WHO: Pakistan at risk of major disease outbreak following floods
The climate emergency in Pakistan is rippling to other humanitarian disasters.
As floods in Pakistan risk sinking one-third of the country in water, top UN chief Tedros Adhanom Ghebreyesus announced the classification of the situation in the country as a grade 3 emergency, which is the highest level of emergency in the UN book - especially as risks of disease outbreaks skyrocket.
A grade 3 emergency entails that all three levels of the United Nations are working in response: the country and regional offices, as well as the UN headquarters in Geneva.
“Floods in Pakistan, drought and famine in the Greater Horn of Africa, and more frequent and intense cyclones in the Pacific and Caribbean all point to the urgent need for action against the existential threat of climate change,” Ghebreyesus said in Geneva at a regular briefing.
According to the World Health Organization, a minimum of 1,000 have been killed and 1,500 injured. In addition, more than 161,000 are currently living in camps.
While 900 health centers and facilities in the country have been damaged,180 of them are completely damaged and rendered ineffective, leaving thousands affected with no healthcare.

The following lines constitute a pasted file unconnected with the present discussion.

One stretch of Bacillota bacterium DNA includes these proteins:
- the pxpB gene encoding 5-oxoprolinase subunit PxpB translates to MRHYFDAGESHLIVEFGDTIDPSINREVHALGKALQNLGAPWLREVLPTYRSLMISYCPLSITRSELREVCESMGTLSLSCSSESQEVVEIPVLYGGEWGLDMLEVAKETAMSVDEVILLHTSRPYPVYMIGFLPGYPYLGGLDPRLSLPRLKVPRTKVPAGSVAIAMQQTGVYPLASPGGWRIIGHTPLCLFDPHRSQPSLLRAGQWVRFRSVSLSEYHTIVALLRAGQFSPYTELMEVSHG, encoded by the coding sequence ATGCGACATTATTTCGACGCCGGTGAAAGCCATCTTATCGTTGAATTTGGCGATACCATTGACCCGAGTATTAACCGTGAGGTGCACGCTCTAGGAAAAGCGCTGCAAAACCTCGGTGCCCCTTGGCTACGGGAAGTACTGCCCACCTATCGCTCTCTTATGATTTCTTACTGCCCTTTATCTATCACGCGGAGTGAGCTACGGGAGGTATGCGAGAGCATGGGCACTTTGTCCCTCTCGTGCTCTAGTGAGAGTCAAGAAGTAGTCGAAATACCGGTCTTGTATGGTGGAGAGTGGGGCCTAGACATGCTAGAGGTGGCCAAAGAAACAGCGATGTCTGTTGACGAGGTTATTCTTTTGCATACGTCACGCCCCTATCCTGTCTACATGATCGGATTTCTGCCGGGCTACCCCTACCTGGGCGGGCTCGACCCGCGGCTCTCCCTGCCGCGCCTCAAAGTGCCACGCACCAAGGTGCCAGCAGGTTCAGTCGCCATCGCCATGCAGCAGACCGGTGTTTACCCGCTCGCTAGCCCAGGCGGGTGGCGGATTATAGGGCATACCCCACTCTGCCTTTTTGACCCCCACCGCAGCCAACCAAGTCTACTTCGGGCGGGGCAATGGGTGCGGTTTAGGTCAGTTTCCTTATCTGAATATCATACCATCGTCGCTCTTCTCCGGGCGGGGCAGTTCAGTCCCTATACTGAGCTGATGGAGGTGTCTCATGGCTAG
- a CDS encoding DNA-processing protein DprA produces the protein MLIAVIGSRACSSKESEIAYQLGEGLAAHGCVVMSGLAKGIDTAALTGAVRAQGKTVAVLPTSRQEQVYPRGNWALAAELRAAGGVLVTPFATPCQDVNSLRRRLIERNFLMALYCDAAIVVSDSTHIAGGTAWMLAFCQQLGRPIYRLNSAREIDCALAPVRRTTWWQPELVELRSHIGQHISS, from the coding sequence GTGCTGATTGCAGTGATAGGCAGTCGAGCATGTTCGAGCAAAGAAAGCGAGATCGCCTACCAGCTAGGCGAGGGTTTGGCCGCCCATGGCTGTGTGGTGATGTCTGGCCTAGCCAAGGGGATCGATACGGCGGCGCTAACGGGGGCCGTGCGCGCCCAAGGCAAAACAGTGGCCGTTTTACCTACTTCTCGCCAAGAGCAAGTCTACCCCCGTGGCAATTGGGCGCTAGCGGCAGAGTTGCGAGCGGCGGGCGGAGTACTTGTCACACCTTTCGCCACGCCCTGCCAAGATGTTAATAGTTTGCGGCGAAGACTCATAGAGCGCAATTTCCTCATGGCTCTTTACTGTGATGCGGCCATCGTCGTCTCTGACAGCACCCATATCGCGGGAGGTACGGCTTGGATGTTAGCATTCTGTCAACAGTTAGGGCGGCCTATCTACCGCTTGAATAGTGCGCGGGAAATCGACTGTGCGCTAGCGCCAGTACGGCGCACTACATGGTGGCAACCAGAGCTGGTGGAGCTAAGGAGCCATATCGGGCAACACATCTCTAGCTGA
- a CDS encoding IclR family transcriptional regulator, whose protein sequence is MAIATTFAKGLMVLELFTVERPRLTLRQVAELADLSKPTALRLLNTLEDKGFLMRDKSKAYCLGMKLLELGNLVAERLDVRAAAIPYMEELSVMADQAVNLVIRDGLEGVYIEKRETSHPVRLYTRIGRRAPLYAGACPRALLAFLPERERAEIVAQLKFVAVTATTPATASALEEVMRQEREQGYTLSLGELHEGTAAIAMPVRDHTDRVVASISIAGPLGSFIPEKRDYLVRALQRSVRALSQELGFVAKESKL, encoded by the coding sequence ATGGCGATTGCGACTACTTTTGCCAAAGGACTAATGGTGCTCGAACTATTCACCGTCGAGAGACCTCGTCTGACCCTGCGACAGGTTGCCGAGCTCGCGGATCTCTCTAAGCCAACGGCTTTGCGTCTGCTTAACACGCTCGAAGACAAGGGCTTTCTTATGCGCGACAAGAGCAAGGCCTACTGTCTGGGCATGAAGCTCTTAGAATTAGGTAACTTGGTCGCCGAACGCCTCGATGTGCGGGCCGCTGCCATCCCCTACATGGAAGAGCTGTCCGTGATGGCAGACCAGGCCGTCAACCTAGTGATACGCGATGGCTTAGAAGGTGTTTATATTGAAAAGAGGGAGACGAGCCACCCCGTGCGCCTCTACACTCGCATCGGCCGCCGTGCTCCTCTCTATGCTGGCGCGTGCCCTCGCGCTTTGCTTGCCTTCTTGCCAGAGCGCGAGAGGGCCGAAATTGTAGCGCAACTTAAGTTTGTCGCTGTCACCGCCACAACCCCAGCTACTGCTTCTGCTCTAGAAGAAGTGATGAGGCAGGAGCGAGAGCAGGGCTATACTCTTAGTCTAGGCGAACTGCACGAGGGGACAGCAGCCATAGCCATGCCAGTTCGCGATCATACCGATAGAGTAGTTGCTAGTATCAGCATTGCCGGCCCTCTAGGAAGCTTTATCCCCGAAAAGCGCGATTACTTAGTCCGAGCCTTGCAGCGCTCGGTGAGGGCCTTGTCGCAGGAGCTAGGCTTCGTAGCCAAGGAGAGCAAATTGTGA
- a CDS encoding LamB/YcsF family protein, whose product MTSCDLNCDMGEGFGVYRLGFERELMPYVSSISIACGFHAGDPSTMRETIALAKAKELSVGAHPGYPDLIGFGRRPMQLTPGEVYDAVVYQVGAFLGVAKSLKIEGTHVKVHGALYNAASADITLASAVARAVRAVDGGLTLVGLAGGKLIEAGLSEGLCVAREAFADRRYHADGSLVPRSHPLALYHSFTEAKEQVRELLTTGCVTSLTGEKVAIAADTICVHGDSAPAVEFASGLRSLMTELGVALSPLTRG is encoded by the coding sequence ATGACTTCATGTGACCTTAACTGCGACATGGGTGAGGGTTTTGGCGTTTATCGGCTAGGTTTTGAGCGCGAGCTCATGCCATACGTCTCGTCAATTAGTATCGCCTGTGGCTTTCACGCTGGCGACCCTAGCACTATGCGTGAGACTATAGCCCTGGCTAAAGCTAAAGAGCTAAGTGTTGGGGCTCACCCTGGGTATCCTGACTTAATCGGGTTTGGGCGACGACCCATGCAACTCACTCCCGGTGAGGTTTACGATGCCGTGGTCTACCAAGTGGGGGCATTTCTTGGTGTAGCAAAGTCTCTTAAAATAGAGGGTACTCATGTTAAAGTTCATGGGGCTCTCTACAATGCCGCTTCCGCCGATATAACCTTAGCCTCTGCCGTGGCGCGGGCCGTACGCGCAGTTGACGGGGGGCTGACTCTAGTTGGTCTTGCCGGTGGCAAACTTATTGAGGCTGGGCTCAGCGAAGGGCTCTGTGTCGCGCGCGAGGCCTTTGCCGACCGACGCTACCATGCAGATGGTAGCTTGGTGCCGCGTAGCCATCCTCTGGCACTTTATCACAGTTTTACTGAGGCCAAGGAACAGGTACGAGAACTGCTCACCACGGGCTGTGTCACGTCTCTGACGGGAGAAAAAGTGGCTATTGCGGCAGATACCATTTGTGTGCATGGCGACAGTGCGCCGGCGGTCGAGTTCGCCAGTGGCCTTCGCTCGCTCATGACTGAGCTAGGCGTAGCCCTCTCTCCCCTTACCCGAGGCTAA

Dr. Ahmed Al-Mandhari, Regional Director for the Eastern Mediterranean, revealed that the “WHO has initiated an immediate response to treat the injured, provide life-saving supplies to health facilities, support mobile health teams, and prevent the spread of infectious diseases."
The impact of the current flood on Pakistanis is a lot more severe than previous floods, including the 2010 Pakistan floods.
Fears of potential disease outbreak
The floods aren't only killing people, they're also triggering disease outbreaks, including acute water diarrhea, dengue fever, malaria, polio and even COVID-19. Most of these cases come where water and sanitation facilities have been damaged.
“WHO is working with health authorities to respond quickly and effectively on the ground. Our key priorities now are to ensure rapid access to essential health services to the flood-affected population strengthen and expand disease surveillance, outbreak prevention and control, and ensure robust health cluster coordination,” said Dr. Palitha Mahipala, WHO Representative in Pakistan.
Islamabad, responding to the emergency, established control rooms and medical camps over the country, in addition to organizing air evacuation operations, and conducting health awareness sessions on waterborne and vector-borne diseases, among other steps.
Global warming was leading the glaciers in mountainous northern regions to melt faster than usual, aggravating the impact of heavy rain, according to Pakistan senator and federal minister for climate change, Sherry Rehman. 7,532 is the number of glaciers Pakistan has, a number that is bigger than anywhere outside the polar regions. This causes Pakistan to be one of the countries most exposed to climate change-related weather extremes.